“I was assaulted,” Ratna (last name withheld) told CBN News, describing the trauma she suffered from an alleged sexual assault in 2016 by a massage therapist at a Massage Envy facility in Piscataway Township, New Jersey.

“And it just blew up in my face like an atomic bomb,” she stated, adding, “I was dazed. I was confused. I cried a lot.”

Ratna suggested the company did the least possible to answer for the assault.

She shared, “All their recourse was, ’Okay, you can have a free membership.’ I’m like, ‘Okay, seriously? That’s not what I’m looking for!’”

NCOSE’s Hawkins added, “There are almost 400 reported cases of assault at the hands of Massage Envy’s therapists. A number of victims have reported their assaults to managers and Massage Envy corporate, and nothing has been done.  And these therapists have gone on to assault others.”

When asked to respond to this story, a Massage Envy press officer first replied the company can’t comment on specific pending litigation.

But that press officer added, “Massage Envy is committed to promoting a safe environment for members, guests and service providers at each of our 1,200 franchise locations nationwide. We urge anyone that experiences anything other than a safe, quality massage to report it immediately to the franchise location so that it can be investigated.”

The press officer also stated, “We support the decision of any victim to report misconduct and it is the policy of Massage Envy to require its franchises to supply any guest who claims to be a victim of sexual misconduct with the contact information of local law enforcement and the state board.”

How to Make a Change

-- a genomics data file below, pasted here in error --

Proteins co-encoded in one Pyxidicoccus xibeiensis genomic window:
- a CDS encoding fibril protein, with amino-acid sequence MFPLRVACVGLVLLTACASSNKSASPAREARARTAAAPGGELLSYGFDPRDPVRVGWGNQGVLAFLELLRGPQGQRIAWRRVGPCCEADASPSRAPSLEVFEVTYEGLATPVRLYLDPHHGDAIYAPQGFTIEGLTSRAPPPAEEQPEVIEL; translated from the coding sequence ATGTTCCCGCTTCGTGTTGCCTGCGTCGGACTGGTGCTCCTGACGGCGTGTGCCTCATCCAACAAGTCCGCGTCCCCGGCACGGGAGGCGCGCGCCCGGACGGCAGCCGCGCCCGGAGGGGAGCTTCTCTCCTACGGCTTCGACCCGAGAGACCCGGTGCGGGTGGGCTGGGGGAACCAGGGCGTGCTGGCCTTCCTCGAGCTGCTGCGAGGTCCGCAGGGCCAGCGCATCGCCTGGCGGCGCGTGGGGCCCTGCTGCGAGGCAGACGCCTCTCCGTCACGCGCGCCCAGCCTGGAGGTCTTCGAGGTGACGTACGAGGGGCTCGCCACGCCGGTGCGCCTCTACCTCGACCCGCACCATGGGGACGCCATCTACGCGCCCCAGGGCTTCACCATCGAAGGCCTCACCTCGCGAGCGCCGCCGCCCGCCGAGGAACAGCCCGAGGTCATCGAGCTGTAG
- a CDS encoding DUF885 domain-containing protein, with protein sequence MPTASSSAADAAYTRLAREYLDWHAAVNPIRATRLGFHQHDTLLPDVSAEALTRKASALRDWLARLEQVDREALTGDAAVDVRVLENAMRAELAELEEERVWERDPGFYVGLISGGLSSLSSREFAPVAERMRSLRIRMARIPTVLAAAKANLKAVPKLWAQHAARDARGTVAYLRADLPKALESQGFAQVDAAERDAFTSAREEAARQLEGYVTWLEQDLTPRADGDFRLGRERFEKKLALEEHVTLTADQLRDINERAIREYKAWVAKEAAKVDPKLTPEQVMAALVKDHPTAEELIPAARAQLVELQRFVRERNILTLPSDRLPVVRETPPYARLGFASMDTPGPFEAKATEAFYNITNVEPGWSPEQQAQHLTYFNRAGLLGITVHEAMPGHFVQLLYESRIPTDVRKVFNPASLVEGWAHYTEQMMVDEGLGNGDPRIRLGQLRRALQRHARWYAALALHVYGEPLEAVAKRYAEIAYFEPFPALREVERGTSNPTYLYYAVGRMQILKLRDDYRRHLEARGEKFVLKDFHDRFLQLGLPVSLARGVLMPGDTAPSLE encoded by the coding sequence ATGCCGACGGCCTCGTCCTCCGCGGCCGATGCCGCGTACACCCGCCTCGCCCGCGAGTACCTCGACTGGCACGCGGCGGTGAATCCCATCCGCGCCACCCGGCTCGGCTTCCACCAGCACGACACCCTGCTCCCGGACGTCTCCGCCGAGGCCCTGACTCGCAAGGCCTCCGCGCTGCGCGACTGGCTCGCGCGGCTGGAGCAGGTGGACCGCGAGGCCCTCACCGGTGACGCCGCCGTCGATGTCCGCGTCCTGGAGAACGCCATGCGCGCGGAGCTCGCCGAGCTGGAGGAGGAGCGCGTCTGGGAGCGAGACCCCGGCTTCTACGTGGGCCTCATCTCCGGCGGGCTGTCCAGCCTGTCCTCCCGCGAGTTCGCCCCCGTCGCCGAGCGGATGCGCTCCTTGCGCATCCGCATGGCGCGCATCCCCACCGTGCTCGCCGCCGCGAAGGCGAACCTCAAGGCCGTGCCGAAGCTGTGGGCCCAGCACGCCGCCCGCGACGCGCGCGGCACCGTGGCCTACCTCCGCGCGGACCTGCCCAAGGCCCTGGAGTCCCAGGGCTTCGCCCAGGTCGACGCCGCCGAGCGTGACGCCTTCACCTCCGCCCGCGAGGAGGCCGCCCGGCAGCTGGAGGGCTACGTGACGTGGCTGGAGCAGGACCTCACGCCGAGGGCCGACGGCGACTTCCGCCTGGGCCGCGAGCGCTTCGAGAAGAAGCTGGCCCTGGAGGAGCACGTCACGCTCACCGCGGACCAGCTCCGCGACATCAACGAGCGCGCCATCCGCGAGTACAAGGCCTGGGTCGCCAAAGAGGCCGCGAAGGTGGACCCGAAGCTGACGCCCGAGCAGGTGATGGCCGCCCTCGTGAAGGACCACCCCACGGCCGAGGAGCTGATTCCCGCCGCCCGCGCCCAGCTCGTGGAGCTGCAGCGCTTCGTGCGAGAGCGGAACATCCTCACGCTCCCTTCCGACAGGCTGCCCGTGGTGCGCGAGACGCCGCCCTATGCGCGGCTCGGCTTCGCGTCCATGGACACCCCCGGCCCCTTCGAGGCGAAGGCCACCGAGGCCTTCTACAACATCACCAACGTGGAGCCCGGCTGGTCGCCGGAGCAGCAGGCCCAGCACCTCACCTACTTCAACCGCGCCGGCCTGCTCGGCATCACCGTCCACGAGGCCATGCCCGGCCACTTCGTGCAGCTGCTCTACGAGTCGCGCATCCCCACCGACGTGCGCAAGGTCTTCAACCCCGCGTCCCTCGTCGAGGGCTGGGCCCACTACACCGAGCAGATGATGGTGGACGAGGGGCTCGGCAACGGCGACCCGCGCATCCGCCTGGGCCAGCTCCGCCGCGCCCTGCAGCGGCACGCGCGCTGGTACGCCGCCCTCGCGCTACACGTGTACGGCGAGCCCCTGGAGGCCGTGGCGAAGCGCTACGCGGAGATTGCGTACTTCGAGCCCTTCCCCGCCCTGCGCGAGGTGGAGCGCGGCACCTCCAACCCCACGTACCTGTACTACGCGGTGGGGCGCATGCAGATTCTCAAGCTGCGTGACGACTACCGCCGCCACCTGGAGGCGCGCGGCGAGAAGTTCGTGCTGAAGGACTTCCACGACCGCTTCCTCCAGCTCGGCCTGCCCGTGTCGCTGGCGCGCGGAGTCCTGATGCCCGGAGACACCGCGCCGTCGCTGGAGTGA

The Dirty Dozen List isn’t just about naming and shaming, but also changing those who are on the List.  People can have a part in that by signing on to Dirtydozenlist.com.

Hawkins said, “Part of the project allows individuals to go and contact the CEOs and directors of these major entities. They can go to our website and send an email directly to the CEO.”

She insisted those who do can definitely make an impact.

“A number of years ago, we got almost all hotel chains to stop selling pornography,” Hawkins shared. “And one of the exciting reasons was because the CEO of Hilton Hotels was saying, ‘I’m getting a thousand emails a week from your allies and supporters.’”

‘If We Can Change Google…’

 NCOSE told him the emails would stop if Hilton changed, and the chain did.

Hawkins also mentioned, “Google got rid of pornographic apps in Google Play and they got rid of their policy that allowed advertisements that were sexually explicit.  And I just want to tell everybody, if we can change Google, we can change all of these companies and targets.”

National Center on Sexual Exploitation

Founded in 1962, the National Center on Sexual Exploitation (NCOSE) is the leading national organization exposing the links between all forms of sexual exploitation such as child sexual abuse, prostitution, sex trafficking and the public health crisis of pornography.

Further Reading